A Presidential Wine Request

Just the other day I came close to bemoaning the fact that American wine drinkers rarely quaff aged wines. My wife, who reads this blog religiously only because she likes it so much, reported that of late my posts have had a bit of the "bemoan" in them. So I’ve been trying to avoid that style of writing.

So, let’s call this post about Americans aging wine "A request". In fact, let’s call it a "Presidential Request."

I recently learned that the White House does not keep a wine cellar. Nope. There’s no dark room kept at just the right temperature that holds old vintages. It turns out that White House Assistant Usher Daniel Shanks, a former manager of the restaurant at the Napa Valley winery of Domaine Chandon, is charged with procuring wines for each state dinner.

What this means, most likely, is that well aged wines are unlikely to be served at the White House. Instead, they seek out current vintages to serve guests.

But what about when President Bush and the First Lady host a couple of old friends? Wouldn’t it be great if George could turn to the White House waiter and say, "Would you mind bringing us one of those 1991 Chateau Montelena Cabernets I saw the other day?"

Of course, George is not a drinker. But, shouldn’t the First Host be able to dip into the stash when the good friends come over. More importantly, I can’t think of a better venue for preserving consecutive vintages of American wines than at the White House. I couldn’t take up too much room; just a big walk in closet somewhere. In fact, it could be a "Federal Cellar": a collection of wines from every state in the Union. Wouldn’t it be great if when Bush hosts a few Texans he could dig down into the First Cellar and pull out a bottle of 1990 Llano Estacado "Texas High Plains" Cabernet Sauvignon?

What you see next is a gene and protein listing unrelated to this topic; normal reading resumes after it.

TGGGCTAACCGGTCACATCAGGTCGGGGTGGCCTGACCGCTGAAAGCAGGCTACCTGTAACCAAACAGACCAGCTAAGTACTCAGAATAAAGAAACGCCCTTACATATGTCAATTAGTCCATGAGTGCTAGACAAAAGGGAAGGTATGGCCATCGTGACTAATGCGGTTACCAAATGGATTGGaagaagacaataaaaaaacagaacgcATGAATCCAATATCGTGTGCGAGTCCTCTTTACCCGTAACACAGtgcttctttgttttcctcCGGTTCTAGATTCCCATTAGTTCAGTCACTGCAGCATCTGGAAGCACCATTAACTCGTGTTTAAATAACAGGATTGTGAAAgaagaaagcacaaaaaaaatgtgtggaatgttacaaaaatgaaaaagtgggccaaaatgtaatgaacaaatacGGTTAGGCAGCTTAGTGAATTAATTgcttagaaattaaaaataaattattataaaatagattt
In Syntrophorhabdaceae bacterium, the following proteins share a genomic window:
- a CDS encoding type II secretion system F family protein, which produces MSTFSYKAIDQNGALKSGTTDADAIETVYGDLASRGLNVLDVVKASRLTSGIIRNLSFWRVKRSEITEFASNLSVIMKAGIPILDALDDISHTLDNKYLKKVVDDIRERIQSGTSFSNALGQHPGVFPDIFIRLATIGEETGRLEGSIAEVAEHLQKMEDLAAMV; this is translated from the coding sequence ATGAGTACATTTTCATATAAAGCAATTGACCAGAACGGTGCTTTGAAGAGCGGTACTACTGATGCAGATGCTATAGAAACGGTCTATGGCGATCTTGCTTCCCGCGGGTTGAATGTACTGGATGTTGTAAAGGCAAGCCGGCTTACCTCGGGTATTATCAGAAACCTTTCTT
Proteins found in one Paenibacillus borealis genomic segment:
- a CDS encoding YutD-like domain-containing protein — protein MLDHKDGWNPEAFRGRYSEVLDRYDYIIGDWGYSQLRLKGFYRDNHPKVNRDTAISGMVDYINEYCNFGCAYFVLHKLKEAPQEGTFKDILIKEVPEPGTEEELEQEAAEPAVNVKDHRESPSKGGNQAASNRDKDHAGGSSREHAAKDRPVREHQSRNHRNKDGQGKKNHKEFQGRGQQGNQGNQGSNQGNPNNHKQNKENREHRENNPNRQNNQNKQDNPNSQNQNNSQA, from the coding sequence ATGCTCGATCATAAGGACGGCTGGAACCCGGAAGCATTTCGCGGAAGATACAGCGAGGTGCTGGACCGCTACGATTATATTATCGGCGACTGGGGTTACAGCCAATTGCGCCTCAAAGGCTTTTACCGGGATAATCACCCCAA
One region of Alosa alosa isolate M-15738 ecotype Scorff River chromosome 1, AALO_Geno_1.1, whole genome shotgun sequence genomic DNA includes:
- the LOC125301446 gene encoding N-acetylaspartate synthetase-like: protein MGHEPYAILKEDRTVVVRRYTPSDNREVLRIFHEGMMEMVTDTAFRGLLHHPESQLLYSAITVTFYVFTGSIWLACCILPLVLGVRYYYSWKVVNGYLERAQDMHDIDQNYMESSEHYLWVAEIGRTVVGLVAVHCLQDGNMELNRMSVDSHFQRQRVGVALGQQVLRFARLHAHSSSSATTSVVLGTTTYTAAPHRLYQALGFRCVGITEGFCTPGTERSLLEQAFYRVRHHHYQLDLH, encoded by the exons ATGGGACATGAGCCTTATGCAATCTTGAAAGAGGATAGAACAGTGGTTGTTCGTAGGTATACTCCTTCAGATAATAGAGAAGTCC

Over in Scotland yesterday, Bush shared dinner with the most powerful people in the world. Guess what the President saw them lift to their lips….A 1990 Chateau Climens. I’ll grant you. That wine was probably a bit young. But still, it wasn’t a 2003 vintage.

For the record, the powerful ones dined on Marrbury smoked salmon and roasted langoustines, followed by roast fillet of lamb accompanied by broad beans and peas, aubergine caviar and parmesan polenta. they drank wines from Italy, Germany and California.

Since the Johnson Administration (that’s 1964 to 1968 for those of you who just graduated high school) the White House has only served American wines. This seems a reasonable policy to me. But I just can’t get past the fact that the American wines that are served must be so young. It tells the guests that American wines can’t age. And throughout the world the ability of a wine to age is viewed as one of the requirements of a great wine.

What we need is a president with a background in wine. Of course, had the last election gone differently we may just have had someone who apparently appreciates wine.

Still, we need someone in the White House who can describe the balance, tertiary bouquet and impressive structure of a well aged wine while also winning the war on terror. What’s Randal Grahm of Bonny Doon doing in 2008?

Posted In: Culture and Wine


One Response

  1. Mike Duffy - July 7, 2005

    Great post, Tom. And I’ll admit to being very surprised that the White House doesn’t have a cellar (even just a little 24-bottle wine fridge in the pantry). What does Laura B. serve her friends when they come over to watch reruns of “Sex in the City?”

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